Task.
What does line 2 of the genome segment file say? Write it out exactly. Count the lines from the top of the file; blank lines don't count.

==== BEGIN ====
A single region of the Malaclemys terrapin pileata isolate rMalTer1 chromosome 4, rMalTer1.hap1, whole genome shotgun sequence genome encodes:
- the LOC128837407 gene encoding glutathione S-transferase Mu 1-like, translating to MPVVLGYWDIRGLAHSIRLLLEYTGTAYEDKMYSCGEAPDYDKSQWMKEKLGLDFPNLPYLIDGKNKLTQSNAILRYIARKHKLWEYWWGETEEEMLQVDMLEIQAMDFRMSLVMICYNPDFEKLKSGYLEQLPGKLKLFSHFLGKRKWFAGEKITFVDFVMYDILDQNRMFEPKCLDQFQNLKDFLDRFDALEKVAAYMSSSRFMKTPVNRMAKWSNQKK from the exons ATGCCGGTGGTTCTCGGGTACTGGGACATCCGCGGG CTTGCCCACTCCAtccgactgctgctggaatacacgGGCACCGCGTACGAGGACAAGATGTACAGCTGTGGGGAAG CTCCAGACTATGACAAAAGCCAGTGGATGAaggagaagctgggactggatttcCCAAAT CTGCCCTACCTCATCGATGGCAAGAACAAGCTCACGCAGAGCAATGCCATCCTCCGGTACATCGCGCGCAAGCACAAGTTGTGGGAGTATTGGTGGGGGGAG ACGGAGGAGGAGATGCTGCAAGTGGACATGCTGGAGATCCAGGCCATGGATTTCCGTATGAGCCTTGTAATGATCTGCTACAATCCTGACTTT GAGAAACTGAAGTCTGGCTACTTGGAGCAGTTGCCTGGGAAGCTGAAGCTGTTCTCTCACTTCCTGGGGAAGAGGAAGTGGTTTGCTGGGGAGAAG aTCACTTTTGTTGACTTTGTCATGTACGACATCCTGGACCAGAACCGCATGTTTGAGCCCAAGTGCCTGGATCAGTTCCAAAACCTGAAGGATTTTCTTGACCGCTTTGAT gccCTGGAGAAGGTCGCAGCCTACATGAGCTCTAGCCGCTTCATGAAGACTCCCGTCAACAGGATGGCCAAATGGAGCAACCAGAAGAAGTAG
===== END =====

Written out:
- the LOC128837407 gene encoding glutathione S-transferase Mu 1-like, translating to MPVVLGYWDIRGLAHSIRLLLEYTGTAYEDKMYSCGEAPDYDKSQWMKEKLGLDFPNLPYLIDGKNKLTQSNAILRYIARKHKLWEYWWGETEEEMLQVDMLEIQAMDFRMSLVMICYNPDFEKLKSGYLEQLPGKLKLFSHFLGKRKWFAGEKITFVDFVMYDILDQNRMFEPKCLDQFQNLKDFLDRFDALEKVAAYMSSSRFMKTPVNRMAKWSNQKK from the exons ATGCCGGTGGTTCTCGGGTACTGGGACATCCGCGGG CTTGCCCACTCCAtccgactgctgctggaatacacgGGCACCGCGTACGAGGACAAGATGTACAGCTGTGGGGAAG CTCCAGACTATGACAAAAGCCAGTGGATGAaggagaagctgggactggatttcCCAAAT CTGCCCTACCTCATCGATGGCAAGAACAAGCTCACGCAGAGCAATGCCATCCTCCGGTACATCGCGCGCAAGCACAAGTTGTGGGAGTATTGGTGGGGGGAG ACGGAGGAGGAGATGCTGCAAGTGGACATGCTGGAGATCCAGGCCATGGATTTCCGTATGAGCCTTGTAATGATCTGCTACAATCCTGACTTT GAGAAACTGAAGTCTGGCTACTTGGAGCAGTTGCCTGGGAAGCTGAAGCTGTTCTCTCACTTCCTGGGGAAGAGGAAGTGGTTTGCTGGGGAGAAG aTCACTTTTGTTGACTTTGTCATGTACGACATCCTGGACCAGAACCGCATGTTTGAGCCCAAGTGCCTGGATCAGTTCCAAAACCTGAAGGATTTTCTTGACCGCTTTGAT gccCTGGAGAAGGTCGCAGCCTACATGAGCTCTAGCCGCTTCATGAAGACTCCCGTCAACAGGATGGCCAAATGGAGCAACCAGAAGAAGTAG